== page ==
Hannah Drake

Is Naples Worth Visiting?

TravelHannah DrakeComment

When we started planning our trip to Italy, knowing we would be flying into Naples, we weren’t quite sure how much time to spend in Naples. Originally, we had only planned to spend one night there, spend a night on Capri, and then go to the Amalfi Coast. Eventually we decided to just to a day trip to Capri and leave our luggage at the hotel. Thank goodness! But suddenly we had two days in Naples to fill. I had asked for recommendations for all the places we were going on Instagram and got exactly ZERO recommendations for Naples. When I spoke to a friend who had recently travelled through Europe, she said she skipped Naples because she hadn’t heard great things. It was a little off-putting and ultimately why we decided to do a day trip to Capri from Naples rather than the Amalfi Coast, but there were still things we were looking forward to visiting in Naples.

So the question of the day remains: Is Naples worth visiting?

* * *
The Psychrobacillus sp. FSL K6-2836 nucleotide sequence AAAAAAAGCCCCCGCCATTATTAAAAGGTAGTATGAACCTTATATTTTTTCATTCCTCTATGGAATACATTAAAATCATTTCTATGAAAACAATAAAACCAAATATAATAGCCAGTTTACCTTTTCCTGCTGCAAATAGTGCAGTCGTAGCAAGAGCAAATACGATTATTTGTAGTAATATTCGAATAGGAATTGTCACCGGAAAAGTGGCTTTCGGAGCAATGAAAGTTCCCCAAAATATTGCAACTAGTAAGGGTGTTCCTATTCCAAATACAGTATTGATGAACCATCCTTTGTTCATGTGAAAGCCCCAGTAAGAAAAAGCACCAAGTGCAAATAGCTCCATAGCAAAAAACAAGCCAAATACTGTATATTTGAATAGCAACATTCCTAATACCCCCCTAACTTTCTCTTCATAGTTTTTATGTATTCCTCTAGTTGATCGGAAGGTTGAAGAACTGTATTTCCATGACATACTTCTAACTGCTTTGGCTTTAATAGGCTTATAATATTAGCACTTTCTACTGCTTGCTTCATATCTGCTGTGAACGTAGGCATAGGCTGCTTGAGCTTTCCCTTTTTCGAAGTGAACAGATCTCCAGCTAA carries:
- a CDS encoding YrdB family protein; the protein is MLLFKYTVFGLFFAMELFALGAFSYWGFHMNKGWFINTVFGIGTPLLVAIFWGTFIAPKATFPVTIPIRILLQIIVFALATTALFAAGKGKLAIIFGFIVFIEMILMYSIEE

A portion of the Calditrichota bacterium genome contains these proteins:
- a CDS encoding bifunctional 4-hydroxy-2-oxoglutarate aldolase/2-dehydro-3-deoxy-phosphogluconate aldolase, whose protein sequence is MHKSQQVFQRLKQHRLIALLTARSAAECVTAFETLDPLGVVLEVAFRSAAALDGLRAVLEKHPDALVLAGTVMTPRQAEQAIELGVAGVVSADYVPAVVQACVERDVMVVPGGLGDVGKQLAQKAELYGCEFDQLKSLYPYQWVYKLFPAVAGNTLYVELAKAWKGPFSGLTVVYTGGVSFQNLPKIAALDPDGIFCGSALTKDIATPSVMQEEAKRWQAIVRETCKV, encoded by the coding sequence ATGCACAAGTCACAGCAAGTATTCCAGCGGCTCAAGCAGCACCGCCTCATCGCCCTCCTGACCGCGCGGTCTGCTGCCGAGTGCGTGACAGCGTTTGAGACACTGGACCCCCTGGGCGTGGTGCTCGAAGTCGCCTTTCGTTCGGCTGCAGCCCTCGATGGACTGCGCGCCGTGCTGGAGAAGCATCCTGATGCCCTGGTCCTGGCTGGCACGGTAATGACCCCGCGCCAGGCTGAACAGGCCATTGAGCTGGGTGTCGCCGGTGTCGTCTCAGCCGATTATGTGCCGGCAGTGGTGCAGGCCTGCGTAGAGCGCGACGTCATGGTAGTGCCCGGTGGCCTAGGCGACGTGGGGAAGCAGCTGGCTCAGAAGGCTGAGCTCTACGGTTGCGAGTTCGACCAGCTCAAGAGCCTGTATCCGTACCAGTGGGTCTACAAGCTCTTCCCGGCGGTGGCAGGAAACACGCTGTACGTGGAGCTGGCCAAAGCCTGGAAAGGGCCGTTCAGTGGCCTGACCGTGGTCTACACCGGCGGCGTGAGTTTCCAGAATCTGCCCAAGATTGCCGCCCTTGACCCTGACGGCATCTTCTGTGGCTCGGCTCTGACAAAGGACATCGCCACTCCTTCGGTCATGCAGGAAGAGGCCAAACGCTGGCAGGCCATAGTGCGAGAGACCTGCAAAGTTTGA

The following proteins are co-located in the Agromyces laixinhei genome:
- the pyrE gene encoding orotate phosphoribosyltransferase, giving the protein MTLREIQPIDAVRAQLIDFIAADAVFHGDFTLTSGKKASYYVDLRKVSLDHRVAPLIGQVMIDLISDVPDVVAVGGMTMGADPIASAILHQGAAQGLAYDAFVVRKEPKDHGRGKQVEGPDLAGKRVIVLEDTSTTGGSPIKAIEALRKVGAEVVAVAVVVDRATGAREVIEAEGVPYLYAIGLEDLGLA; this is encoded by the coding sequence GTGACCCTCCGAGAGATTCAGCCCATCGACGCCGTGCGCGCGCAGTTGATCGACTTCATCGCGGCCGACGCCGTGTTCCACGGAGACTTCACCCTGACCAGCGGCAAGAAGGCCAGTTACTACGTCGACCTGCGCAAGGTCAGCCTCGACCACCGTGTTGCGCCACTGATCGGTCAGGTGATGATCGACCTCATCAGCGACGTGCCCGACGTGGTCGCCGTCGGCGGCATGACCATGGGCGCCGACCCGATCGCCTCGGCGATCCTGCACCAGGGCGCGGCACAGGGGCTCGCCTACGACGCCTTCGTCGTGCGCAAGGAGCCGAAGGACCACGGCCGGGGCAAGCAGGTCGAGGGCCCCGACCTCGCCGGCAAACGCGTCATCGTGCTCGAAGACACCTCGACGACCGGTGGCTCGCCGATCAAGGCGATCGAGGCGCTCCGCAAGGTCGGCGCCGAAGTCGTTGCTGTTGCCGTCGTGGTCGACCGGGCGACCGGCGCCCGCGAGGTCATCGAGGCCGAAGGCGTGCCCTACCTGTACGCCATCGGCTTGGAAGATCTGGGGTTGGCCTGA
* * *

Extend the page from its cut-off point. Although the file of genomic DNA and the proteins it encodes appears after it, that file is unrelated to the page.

P I Z Z A! All. Of. The. Pizza. Neapolitans know what they are doing with pizza. Some people believe that Neapolitans invented the Margherita pizza in June of 1889 in honour of the Queen of Italy, Margherita of Savoy, and the Italian unification. (The pizza is the colours of Italy!) However, it seems that style of pizza was around possibly as early as 1796. Honestly, it was kind of a bummer that we went to Naples first because no other pizza on our trip compared to our first meal in Italy. As soon as we were checked into our hotel, we set out to go to L'Antica Pizzeria Da Michele, as seen in Eat, Pray, Love, and apparently rated the best pizza in Naples. (I’m not sure who by, but a couple we met at the pizzeria told us they had done the top five pizzas in Naples and this was #1. We never heard how it compared because they were rushing to a flight to Sicily and took their pizzas to go.) It’s an absolute madhouse and it’s cash only, but it’s 100% worth it. When we arrived, there was a massive crowd outside of the pizzeria and we had no idea what was happening. A few moments later, that couple showed up behind us asking us what to do. I decided to go in to find out and the guy followed me in. An old man working the door handed me a square of yellow paper with the number 60 on it and told me they had just called number 9. FIFTY ONE NUMBERS AWAY! I asked him if that was to dine in or do take away and he said we could order take away at the till and get in the four person line. Um, duh! That explains why the street down to the pizzeria was line with people eating pizza on the sidewalk. We opted for that, so I waited in the hot pizzeria with the guy, who turned out to be from Denmark, while Luke waited outside with his girlfriend or wife. It took a while to get our pizzas since they had to change the wood out, but otherwise it probably would have been about a 10 minute wait. We got to talking with the guys in front of us too, who were from Brazil and South Africa and working on a cruise ship that was at port for the day. The brightly lit pizzeria was filled with the sound of diners enjoying their lunch and company and about a dozen sweaty Italian guys working the pizza oven and the tables. The take away line was dead in the middle of the front room about six inches from tables on one side and about two feet away from the flaming pizza oven. It was magical. When our pizzas came up, I passed them off to the Danish guy so they could get to the airport for their flight that was in 40 minutes and waited another couple of minutes for ours. I met Luke outside with two pizza boxes and two bottles of Coke and we found a place on some dirty steps to eat, next to the two guys from the cruise ship. (“Come share our table!” they said jokingly.) Our napkins had blown away the second I stepped outside and the Coke bottles weren’t twist off, but oh my gosh, it was the most heavenly meal of my life! The next day, after we had gotten back from Capri, our original plan was to stop by L'Antica Pizzeria Da Michele to share another €5 pizza, but we were both exhausted from our day on the island and it was a 20 minute walk from the port to the pizzeria and then another 20 minutes back to our hotel. In the end, we popped into another pizzeria we passed on the way back to the hotel and took it back to share in bed. It was amazing, but still not as good as that first one. And thus ends my love letter to Neapolitan pizza.